Can The Voice Help BBC One Beat The X Factor Blues?

In BBC1’s latest attempt to prove its Saturday night entertainment output is not just a one-trick pony trotting around a ballroom, usually with Anton du Beke onboard, Auntie has acquired the rights to US talent show The Voice. First the good news: this series, based on a Dutch TV format by Big Brother creator John de Mol, is a copper-bottomed hit in America.

The hopefuls on The Voice are picked during “blind auditions” with the judges sat facing away from them when they sing. It’s a process that, if we’re honest, appears unerringly similar to the Beeb’s fumbling-in-the-dark, pin-the-tail-on-the-format approach it seems to have adopted when commissioning new entertainment programmes outside the Strictly Come Dancing calendar. And it’s one that has prevailed ever since Noel Edmonds’ hairstyle began to look dated (that’s a looooong time, folks).

In fact, a good analogy is to hark back to--of all things--ITV’s World of Sport wrestling in the 1980s. Then, week after week, Big Daddy would team up with a much lighter, weaker tag partner, who’d get pummelled before the children’s favourite charged into the ring to save the day by doing that splash thing he did, where he’d throw his entire weight on his stricken opponents. Job done.

Well, you can think of Strictly as BBC1’s version of Big Daddy. It’s been fighting virtually single-handedly in the Saturday night ratings war with ITV1, attracting decent viewing figures late in the day when all seemed lost with its puny featherweight stablemate shows. And, if you include Ann Widdecombe’s dance moves, it even added a splash finishing move or two. Nevertheless, even Stricty often landed short of The X Factor’s audience figure.

We reckon The Voice is BBC1's best chance in years, although a heck of a lot depends on when this year it’s scheduled; whether it goes head-to-head with a Simon Cowell (Giant Haystacks) rival; or, less critical but still a huge factor, how good the make-up of the judging panel is, particularly if it involves a certain member of Girls Aloud (no, not Sarah Harding).

Seeing as all this won’t be known for a while yet, we thought it would be helpful if we offered the BBC a note or two of caution. And for this we’ve delved into its recent back catalogue of Saturday night entertainment shows. The good, the bad and the Andrew Lloyd Webber.

Beginning with Noel Edmonds’ triple threat of The Late, Late Breakfast Show, Noel’s Saturday Roadshow and Noel’s House Party. Together they lasted the best part of two decades and saw viewing figures go through the roof. Yet no amount of nostalgia can disguise the fact that millions were tuning in every week to see a man in a giant pink Mr Blobby costume falling over a lot and embarrassing celebrities. These days, they’re called WAGs. Successful though Noel’s series were, those days are long gone. Thankfully.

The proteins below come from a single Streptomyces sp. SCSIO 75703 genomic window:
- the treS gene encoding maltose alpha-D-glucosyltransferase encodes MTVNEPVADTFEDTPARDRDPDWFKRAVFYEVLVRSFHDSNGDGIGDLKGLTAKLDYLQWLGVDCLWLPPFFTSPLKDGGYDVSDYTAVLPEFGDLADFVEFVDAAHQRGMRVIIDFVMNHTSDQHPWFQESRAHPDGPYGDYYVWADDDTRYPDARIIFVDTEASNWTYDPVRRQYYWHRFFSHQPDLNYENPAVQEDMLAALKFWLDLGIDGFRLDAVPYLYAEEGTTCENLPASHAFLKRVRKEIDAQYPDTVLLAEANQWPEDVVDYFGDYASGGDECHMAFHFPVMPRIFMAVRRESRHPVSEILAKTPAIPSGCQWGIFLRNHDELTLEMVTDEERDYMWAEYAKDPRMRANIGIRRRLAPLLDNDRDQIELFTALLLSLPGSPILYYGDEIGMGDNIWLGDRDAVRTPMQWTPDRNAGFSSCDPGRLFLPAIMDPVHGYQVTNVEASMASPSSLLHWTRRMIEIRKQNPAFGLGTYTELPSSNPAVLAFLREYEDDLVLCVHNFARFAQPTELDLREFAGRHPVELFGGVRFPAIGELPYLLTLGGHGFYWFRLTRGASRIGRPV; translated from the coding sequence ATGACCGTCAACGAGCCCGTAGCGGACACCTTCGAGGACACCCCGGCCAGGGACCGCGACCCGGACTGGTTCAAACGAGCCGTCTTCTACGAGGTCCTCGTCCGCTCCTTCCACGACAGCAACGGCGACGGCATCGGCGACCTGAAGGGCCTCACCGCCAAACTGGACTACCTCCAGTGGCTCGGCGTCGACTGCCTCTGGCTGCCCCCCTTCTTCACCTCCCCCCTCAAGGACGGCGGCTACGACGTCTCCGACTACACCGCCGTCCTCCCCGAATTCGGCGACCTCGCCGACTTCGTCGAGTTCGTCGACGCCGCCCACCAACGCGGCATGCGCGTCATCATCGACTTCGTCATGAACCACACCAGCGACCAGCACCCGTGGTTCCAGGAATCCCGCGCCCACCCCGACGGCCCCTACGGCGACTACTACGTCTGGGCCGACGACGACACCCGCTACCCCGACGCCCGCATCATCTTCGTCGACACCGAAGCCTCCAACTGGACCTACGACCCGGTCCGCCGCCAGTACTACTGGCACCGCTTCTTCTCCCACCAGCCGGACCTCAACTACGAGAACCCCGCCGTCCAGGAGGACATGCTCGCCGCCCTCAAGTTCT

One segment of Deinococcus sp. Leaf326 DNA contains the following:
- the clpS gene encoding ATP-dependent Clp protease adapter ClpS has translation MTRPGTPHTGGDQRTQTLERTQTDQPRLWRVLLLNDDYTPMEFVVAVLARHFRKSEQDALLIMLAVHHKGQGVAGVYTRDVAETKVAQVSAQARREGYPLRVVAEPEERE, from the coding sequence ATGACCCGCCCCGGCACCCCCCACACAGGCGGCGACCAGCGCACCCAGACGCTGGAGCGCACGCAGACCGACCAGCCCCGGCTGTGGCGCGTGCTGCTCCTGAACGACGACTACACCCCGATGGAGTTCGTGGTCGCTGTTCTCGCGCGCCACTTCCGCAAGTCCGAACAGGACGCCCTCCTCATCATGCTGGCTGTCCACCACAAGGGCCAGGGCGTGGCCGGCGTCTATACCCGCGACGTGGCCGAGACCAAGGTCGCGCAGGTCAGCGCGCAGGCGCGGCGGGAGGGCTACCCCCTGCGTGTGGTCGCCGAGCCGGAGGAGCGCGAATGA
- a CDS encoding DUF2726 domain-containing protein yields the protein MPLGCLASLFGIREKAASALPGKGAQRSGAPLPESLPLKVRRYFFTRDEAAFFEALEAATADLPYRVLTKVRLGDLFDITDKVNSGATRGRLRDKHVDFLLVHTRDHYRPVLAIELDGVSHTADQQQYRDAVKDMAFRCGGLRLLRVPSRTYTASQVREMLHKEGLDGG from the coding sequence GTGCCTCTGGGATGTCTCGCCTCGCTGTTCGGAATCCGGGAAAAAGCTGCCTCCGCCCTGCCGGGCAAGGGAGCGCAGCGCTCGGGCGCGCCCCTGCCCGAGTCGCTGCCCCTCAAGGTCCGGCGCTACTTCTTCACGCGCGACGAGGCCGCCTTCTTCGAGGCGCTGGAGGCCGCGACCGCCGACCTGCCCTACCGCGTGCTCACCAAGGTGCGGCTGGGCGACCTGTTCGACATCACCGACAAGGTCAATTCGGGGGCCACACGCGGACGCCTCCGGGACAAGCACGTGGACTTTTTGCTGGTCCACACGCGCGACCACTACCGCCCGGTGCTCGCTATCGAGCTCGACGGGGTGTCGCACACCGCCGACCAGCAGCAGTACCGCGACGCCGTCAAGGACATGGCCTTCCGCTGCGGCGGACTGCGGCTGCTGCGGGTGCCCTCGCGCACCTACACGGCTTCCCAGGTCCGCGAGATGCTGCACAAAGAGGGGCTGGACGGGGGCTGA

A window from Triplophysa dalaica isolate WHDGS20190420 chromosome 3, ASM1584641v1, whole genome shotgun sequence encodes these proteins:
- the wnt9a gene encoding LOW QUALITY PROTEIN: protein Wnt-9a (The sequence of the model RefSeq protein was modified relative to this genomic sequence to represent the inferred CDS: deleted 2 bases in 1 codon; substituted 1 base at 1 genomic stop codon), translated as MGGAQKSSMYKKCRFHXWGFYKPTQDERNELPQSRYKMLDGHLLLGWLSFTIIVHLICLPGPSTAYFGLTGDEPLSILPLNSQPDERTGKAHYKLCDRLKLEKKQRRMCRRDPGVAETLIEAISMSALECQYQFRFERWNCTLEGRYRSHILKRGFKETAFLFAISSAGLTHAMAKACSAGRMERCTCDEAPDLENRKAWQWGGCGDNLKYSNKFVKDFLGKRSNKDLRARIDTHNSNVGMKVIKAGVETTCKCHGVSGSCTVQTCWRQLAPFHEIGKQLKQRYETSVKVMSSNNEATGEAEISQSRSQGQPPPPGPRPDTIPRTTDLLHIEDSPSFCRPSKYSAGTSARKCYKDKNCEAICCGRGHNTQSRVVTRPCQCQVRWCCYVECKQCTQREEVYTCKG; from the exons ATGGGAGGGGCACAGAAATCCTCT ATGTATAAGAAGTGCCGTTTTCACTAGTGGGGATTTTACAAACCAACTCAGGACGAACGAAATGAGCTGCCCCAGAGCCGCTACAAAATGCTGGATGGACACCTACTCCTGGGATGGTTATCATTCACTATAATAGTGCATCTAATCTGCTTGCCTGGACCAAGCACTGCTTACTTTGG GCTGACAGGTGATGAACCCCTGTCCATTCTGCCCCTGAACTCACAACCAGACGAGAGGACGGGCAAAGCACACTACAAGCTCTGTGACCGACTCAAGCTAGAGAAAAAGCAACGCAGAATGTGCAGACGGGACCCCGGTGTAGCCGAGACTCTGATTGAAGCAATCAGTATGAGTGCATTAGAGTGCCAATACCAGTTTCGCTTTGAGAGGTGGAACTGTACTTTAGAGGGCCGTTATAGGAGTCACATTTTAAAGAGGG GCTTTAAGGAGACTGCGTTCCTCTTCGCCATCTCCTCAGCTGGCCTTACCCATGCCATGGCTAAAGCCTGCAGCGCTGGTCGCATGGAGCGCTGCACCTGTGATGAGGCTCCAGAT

Big Break came and went--a game show based on snooker trick shots (who knew that format would fail, eh?). Then the BBC launched a counter-attack to the Popstars/Pop Idol/X Factor juggernaut and called it Fame Academy, which was doomed to ultimate failure for one beautifully simple reason. It wasn’t Popstars/Pop Idol/X Factor.

It tried again with Friends Like These, at which point we lose all sympathy with the Beeb because they decided the hosts Ant and Dec were surplus to requirements and let them get snaffled up by ITV. One of the worst decisions they’ve ever made.

And so it’s no surprise we’ve seen catastrophes like Totally Saturday and Don’t Scare The Hare alongside run-of-the-mill Lloyd Webber and John Barrowman publicity vehicles. Of course, let’s not forget, the corporation hoodwinking itself with Strictly into believing every new series must involve some element of dance (the less said about Dance X the better).

Our final word of warning to Auntie, if it believes it’s got a nailed-on smash with The Voice is this: So You Think You Can Dance was also, remember, an American television hit originally, and it bombed so spectacularly here that it’s highly unlikely ever to return to British TV. The cold, harsh truth is that SYTYCD lasted one series less than that long-gone Saturday night behemoth--Pets Win Prizes. Just because it’s popular in America doesn’t mean it will work here, but we hope for the Beeb’s sake it does.

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